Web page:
The Washington Post

Sorrel (Caribbean Red Drink)

Sorrel (Caribbean Red Drink) 8.000

Scott Suchman for The Washington Post; food styling by Lisa Cherkasky for The Washington Post

Jun 10, 2022

Red Drink or Sorrel is a traditional tart, sweet and gingery beverage served on Juneteenth. It is made with the roselle hibiscus flower, which is typically cultivated not for its beauty, but for its tart, cranberry-like flavor. This is not the same as the large-flowered variety found in many gardens. D.C. herbalist Sunyatta Amen, who created this recipe, recommends whole spices, with some dried options, but cautions not to use powdered versions of these ingredients. To sweeten, she says to avoid honey, which can dominate, but instead use raw cane juice, turbinado raw sugar or agave. Always stir well before serving. “We garnish with a sprig of gently rubbed mojito mint or African Blue Basil [which you can find in gardens or gardening shops] leaves to honor the ancestors that have gone before us,” she said. The spicy drink can be served hot or cold.

Active time: 20 mins; Total time: 1 hour 40 mins, including 15 minutes steeping and 1 hour cooling time

Storage Notes: Refrigerate for up to 1 week.

Where to Buy: Roselle hibiscus flowers can be found at tea shops, in Asian, Caribbean, Latin and health food markets, and online. African Blue Basil leaves can be found in home gardens or gardening shops.

8 - 12

When you scale a recipe, keep in mind that cooking times and temperatures, pan sizes and seasonings may be affected, so adjust accordingly. Also, amounts listed in the directions will not reflect the changes made to ingredient amounts.

Tested size: 8-12 servings; makes a scant 1 gallon

  • 1 gallon water
  • 1/2 cup (about 1 ounce) dried roselle hibiscus flowers, cut or whole, or 1 cup fresh roselle flowers
  • 6 whole allspice, folded in parchment paper and gently crushed by tapping with a heavy bottle or knife handle
  • 5 whole cloves
  • 3 green cardamom pods, folded in parchment paper and gently crushed by tapping with a heavy bottle or knife handle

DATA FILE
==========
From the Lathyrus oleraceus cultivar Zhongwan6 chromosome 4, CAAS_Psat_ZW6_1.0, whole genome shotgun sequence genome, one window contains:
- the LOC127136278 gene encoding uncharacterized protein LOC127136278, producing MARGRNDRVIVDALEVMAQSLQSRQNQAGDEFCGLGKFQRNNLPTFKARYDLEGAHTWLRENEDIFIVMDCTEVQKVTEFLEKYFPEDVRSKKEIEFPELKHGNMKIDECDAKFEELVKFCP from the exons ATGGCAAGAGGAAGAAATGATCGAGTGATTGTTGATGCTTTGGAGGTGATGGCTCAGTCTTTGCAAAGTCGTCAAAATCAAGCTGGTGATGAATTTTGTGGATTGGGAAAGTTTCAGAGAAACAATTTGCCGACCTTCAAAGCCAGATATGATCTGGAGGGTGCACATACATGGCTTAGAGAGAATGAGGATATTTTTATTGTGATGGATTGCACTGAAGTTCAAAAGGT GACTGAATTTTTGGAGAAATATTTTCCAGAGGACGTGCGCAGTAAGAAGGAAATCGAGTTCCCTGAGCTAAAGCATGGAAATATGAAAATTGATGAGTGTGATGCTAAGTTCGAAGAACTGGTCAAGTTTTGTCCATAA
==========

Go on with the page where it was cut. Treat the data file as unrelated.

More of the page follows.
• 1/4 teaspoon green cardamom seeds
  • 1 whole star anise, broken, or 11 whole fennel seeds
  • One (1/2-inch) cinnamon stick
  • 2 teaspoons finely grated fresh ginger or 1/4 teaspoon dried ginger
  • 1/4 teaspoon whole black peppercorns
  • 1/4 teaspoon whole coriander seeds
  • Dash of crushed red pepper flakes
  • Fresh raw cane juice, turbinado raw sugar or agave, optional, to taste
  • Fresh mint sprigs, preferably mojito or fresh basil leaves, preferably African Blue Basil or Thai, to serve (optional)


In a large pot over high heat, bring the water to a vigorous boil. Add the hibiscus flowers, allspice, cloves, cardamom pods and seeds, star anise, cinnamon, ginger, peppercorns, coriander and pepper flakes. Stir and bring back to a rolling boil for 15 minutes. The liquid will reduce a bit.

Remove from the heat, cover and let steep for at least 15 and up to 30 minutes. The longer the drink steeps, the deeper red and more flavorful it will become. Stir well and strain the drink through a fine-mesh sieve into a 1-gallon pitcher.

While the drink is still warm, add fresh raw cane juice, turbinado raw sugar or agave, if using, to taste, stirring until it is well blended or dissolved. (The amount of sweetener will vary depending on the type and your taste; Start with a little and taste until it's to your liking.)

Refrigerate until well chilled, if serving cold, at least 1 hour. Stir well before serving, and pour into ice-filled Mason jars or glasses. Garnish with mint sprigs, basil or African Blue Basil, if using. The drink also can be served hot, if preferred.

Recipe Source

From herbalist Sunyatta Amen, owner of Calabash Tea & Tonic in Washington, D.C.

Tested by Ann Maloney.

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Nutritional Facts

Ingredients are too variable for a meaningful analysis.

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